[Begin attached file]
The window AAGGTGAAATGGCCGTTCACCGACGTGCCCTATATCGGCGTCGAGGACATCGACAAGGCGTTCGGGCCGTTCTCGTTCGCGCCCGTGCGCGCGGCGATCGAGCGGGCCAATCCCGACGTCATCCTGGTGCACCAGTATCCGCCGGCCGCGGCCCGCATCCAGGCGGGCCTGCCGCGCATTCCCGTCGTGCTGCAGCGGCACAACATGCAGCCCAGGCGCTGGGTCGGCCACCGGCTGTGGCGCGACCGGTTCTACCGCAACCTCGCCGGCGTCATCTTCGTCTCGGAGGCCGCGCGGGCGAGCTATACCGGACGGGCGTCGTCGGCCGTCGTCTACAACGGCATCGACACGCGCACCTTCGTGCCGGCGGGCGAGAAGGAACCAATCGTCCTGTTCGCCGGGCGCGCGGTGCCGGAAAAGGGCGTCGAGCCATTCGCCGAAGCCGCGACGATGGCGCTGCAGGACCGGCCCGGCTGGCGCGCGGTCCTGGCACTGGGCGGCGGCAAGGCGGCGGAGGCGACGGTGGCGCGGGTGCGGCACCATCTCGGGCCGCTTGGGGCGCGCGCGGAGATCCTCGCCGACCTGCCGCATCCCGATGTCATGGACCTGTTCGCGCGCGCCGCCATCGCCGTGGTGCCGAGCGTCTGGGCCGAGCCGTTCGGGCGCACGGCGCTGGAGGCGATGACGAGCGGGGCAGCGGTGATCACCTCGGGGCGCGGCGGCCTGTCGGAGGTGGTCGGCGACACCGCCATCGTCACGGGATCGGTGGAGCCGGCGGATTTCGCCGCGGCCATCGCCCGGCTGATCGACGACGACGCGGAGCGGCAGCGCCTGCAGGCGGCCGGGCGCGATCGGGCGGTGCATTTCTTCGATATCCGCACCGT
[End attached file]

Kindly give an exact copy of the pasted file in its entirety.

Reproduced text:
The window AAGGTGAAATGGCCGTTCACCGACGTGCCCTATATCGGCGTCGAGGACATCGACAAGGCGTTCGGGCCGTTCTCGTTCGCGCCCGTGCGCGCGGCGATCGAGCGGGCCAATCCCGACGTCATCCTGGTGCACCAGTATCCGCCGGCCGCGGCCCGCATCCAGGCGGGCCTGCCGCGCATTCCCGTCGTGCTGCAGCGGCACAACATGCAGCCCAGGCGCTGGGTCGGCCACCGGCTGTGGCGCGACCGGTTCTACCGCAACCTCGCCGGCGTCATCTTCGTCTCGGAGGCCGCGCGGGCGAGCTATACCGGACGGGCGTCGTCGGCCGTCGTCTACAACGGCATCGACACGCGCACCTTCGTGCCGGCGGGCGAGAAGGAACCAATCGTCCTGTTCGCCGGGCGCGCGGTGCCGGAAAAGGGCGTCGAGCCATTCGCCGAAGCCGCGACGATGGCGCTGCAGGACCGGCCCGGCTGGCGCGCGGTCCTGGCACTGGGCGGCGGCAAGGCGGCGGAGGCGACGGTGGCGCGGGTGCGGCACCATCTCGGGCCGCTTGGGGCGCGCGCGGAGATCCTCGCCGACCTGCCGCATCCCGATGTCATGGACCTGTTCGCGCGCGCCGCCATCGCCGTGGTGCCGAGCGTCTGGGCCGAGCCGTTCGGGCGCACGGCGCTGGAGGCGATGACGAGCGGGGCAGCGGTGATCACCTCGGGGCGCGGCGGCCTGTCGGAGGTGGTCGGCGACACCGCCATCGTCACGGGATCGGTGGAGCCGGCGGATTTCGCCGCGGCCATCGCCCGGCTGATCGACGACGACGCGGAGCGGCAGCGCCTGCAGGCGGCCGGGCGCGATCGGGCGGTGCATTTCTTCGATATCCGCACCGT